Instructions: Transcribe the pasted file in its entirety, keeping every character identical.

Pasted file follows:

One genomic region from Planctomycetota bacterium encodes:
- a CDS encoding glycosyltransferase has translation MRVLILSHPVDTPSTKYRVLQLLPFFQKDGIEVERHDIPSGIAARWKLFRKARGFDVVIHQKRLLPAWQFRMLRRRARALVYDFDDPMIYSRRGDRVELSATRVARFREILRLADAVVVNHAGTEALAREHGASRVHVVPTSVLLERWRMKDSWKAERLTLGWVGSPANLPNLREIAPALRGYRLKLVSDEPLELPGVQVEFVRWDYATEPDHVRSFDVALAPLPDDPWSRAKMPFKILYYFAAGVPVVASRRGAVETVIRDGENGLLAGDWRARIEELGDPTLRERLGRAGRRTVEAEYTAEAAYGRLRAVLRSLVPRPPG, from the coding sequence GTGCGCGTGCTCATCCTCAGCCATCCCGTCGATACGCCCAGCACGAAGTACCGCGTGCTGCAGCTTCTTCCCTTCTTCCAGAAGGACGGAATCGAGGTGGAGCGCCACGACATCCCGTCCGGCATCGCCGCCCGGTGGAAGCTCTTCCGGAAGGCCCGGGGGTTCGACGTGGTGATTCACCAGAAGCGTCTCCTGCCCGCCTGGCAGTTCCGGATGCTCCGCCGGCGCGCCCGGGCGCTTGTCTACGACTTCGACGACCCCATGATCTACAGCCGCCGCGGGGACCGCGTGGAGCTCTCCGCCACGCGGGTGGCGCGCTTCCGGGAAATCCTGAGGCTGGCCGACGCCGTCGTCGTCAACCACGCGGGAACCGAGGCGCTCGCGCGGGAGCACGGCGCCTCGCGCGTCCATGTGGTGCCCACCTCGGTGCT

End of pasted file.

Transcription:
One genomic region from Planctomycetota bacterium encodes:
- a CDS encoding glycosyltransferase has translation MRVLILSHPVDTPSTKYRVLQLLPFFQKDGIEVERHDIPSGIAARWKLFRKARGFDVVIHQKRLLPAWQFRMLRRRARALVYDFDDPMIYSRRGDRVELSATRVARFREILRLADAVVVNHAGTEALAREHGASRVHVVPTSVLLERWRMKDSWKAERLTLGWVGSPANLPNLREIAPALRGYRLKLVSDEPLELPGVQVEFVRWDYATEPDHVRSFDVALAPLPDDPWSRAKMPFKILYYFAAGVPVVASRRGAVETVIRDGENGLLAGDWRARIEELGDPTLRERLGRAGRRTVEAEYTAEAAYGRLRAVLRSLVPRPPG, from the coding sequence GTGCGCGTGCTCATCCTCAGCCATCCCGTCGATACGCCCAGCACGAAGTACCGCGTGCTGCAGCTTCTTCCCTTCTTCCAGAAGGACGGAATCGAGGTGGAGCGCCACGACATCCCGTCCGGCATCGCCGCCCGGTGGAAGCTCTTCCGGAAGGCCCGGGGGTTCGACGTGGTGATTCACCAGAAGCGTCTCCTGCCCGCCTGGCAGTTCCGGATGCTCCGCCGGCGCGCCCGGGCGCTTGTCTACGACTTCGACGACCCCATGATCTACAGCCGCCGCGGGGACCGCGTGGAGCTCTCCGCCACGCGGGTGGCGCGCTTCCGGGAAATCCTGAGGCTGGCCGACGCCGTCGTCGTCAACCACGCGGGAACCGAGGCGCTCGCGCGGGAGCACGGCGCCTCGCGCGTCCATGTGGTGCCCACCTCGGTGCT